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Prosecuting Charlottesville

How lawyers used a 19th-century statute to fight 21st-century problems.

Raymond Tolentino 

As the nation’s law enforcement agencies continue to grapple with the growing specter of domestic terrorism and ethno-nationalism, a handful of canny attorneys and advocates have turned to a rarely invoked statute from the Reconstruction era to find justice of their own.

The American Constitution Society (ACS) hosted two such attorneys on January 27 who have found themselves on the front lines of this battle: Eileen Hershenov, senior vice president for policy at the Anti-Defamation League, and Raymond Tolentino, partner at Kaplan, Hecker & Fink. In an hour-long conversation, “Hate Crimes in the Court: Charlottesville and Beyond” moderated by ACS President Jamie Ehrlich ’23, Hershenov and Tolentino charted a course for the prosecution of white supremacists if similar attacks take place in the future.

At Tolentino’s firm, a team led by Roberta Kaplan recently litigated the civil lawsuit Sines v. Kessler against defendants accused of organizing, promoting, and participating in the 2017 Unite the Right rally in Charlottesville, VA. At the event, members of far-right groups marched on the city, with many brandishing weapons and chanting antisemitic and racist slogans in protest of the city council’s decision to remove Confederate monuments from their parks. The rally culminated in a car attack that took the life of Heather Heyer and injured over thirty counter-protesters. 

But how do you rebuke the organizers who avoided criminal prosecution, yet may have been responsible for the event itself? This was the issue that encouraged Kaplan and Tolentino to represent nine of the injured Charlottesville counter-protesters in their suit against organizers Jason Kessler and Richard Spencer, among others. “The memory is still scarred into my brain, seeing neo-Nazis and members of other white supremacist groups storming through Charlottesville with tiki torches and guns and Confederate flags,” Tolentino recollected, “and Robbie [Kaplan] thought what every great civil rights litigator thinks: “What can I do? How can I get justice here?’”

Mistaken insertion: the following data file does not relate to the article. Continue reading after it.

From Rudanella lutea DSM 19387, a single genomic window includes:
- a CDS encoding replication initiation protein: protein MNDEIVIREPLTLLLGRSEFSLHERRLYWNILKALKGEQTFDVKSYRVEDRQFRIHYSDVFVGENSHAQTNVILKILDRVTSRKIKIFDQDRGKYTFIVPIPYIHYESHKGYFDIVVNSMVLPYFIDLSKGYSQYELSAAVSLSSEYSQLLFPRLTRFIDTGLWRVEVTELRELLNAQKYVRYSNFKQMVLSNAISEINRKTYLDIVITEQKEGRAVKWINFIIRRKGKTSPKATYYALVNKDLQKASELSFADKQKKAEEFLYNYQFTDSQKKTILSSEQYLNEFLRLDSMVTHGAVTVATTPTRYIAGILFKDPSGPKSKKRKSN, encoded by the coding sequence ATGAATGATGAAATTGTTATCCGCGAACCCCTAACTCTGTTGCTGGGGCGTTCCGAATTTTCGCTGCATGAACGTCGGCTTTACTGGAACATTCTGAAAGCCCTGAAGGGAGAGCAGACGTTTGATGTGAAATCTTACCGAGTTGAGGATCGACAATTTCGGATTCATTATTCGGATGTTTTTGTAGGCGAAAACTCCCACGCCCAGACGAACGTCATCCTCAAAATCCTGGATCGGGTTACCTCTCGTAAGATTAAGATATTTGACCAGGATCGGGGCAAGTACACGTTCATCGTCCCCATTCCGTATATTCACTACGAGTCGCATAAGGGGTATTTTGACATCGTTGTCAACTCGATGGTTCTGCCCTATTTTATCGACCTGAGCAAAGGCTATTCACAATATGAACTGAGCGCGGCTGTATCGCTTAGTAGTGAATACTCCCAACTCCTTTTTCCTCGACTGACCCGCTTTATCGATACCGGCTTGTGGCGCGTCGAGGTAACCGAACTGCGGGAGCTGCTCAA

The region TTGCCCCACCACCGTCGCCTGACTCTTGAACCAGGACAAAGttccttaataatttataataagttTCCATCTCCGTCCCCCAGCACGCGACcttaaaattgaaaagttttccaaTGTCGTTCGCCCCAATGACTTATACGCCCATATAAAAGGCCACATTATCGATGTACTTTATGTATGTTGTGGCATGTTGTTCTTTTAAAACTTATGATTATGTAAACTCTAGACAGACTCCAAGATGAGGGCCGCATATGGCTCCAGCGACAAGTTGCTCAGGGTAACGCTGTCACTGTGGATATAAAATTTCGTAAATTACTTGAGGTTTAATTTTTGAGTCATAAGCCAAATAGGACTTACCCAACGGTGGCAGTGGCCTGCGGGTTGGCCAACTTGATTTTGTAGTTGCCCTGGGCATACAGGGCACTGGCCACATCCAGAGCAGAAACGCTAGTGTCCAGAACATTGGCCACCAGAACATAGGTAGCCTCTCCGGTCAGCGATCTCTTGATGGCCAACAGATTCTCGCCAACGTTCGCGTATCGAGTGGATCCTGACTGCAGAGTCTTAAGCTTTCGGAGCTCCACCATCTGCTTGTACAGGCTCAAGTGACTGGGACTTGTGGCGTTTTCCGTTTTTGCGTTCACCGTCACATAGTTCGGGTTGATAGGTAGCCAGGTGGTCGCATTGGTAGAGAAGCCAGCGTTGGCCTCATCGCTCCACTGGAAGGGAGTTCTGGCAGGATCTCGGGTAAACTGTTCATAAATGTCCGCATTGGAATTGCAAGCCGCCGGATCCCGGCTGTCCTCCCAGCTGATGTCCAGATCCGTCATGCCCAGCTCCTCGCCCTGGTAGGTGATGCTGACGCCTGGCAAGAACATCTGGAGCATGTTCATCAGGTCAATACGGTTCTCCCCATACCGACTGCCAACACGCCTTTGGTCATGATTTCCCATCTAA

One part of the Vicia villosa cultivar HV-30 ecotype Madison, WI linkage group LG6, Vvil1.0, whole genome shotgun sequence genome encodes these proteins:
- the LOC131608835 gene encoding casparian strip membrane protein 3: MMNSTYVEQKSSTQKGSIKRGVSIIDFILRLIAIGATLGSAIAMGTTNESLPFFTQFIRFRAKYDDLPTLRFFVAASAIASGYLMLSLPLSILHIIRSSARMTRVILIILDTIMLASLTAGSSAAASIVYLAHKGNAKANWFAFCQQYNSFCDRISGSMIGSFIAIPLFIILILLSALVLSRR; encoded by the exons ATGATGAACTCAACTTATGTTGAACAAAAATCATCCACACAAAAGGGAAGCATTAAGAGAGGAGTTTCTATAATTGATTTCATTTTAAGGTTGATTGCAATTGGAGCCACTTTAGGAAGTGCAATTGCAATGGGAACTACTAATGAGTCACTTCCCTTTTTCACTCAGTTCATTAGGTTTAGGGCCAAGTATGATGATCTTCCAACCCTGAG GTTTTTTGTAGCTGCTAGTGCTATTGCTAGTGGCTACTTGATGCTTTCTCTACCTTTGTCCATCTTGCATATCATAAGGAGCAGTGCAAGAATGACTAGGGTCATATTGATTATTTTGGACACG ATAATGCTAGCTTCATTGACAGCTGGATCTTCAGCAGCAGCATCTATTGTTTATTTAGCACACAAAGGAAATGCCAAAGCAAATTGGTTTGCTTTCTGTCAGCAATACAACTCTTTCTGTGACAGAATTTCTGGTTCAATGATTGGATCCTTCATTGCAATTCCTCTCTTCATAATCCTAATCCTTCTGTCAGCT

More important, what law could they use? Tolentino went on to describe their strategy: “We settled on a fairly novel legal theory in the Ku Klux Klan Act of 1871, which contains a subsection that is relatively rarely used—section 1985—which makes it possible for plaintiffs to sue private parties for engaging in conspiracies to deprive individuals of civil rights.” The statute, originally passed to enforce and protect the suffrage rights of African Americans, laid mostly dormant for years, but has recently made a comeback in this case and in prosecuting the insurrectionists who stormed the Capitol in January 2021.

Hershenov was effusive in speaking about how this case laid the groundwork for future cases of politically and racially motivated violence. “What Ray and his colleagues did with the Ku Klux Klan Act directly led to our case,” she said. “The incredible verdict that you got in [the Charlottesville] case has tentacles that have already spread far and wide in the best ways.”

That verdict? Just over $25 million in compensatory and punitive damages for the nine plaintiffs, financially crippling the heads of some of the groups responsible for the rally. Tolentino believes it sends a clear signal to other would-be rioters that there are consequences for organizing and attending this sort of event. “The case sent a message of accountability that will have a ripple effect, protecting our civil rights for years to come,” he said.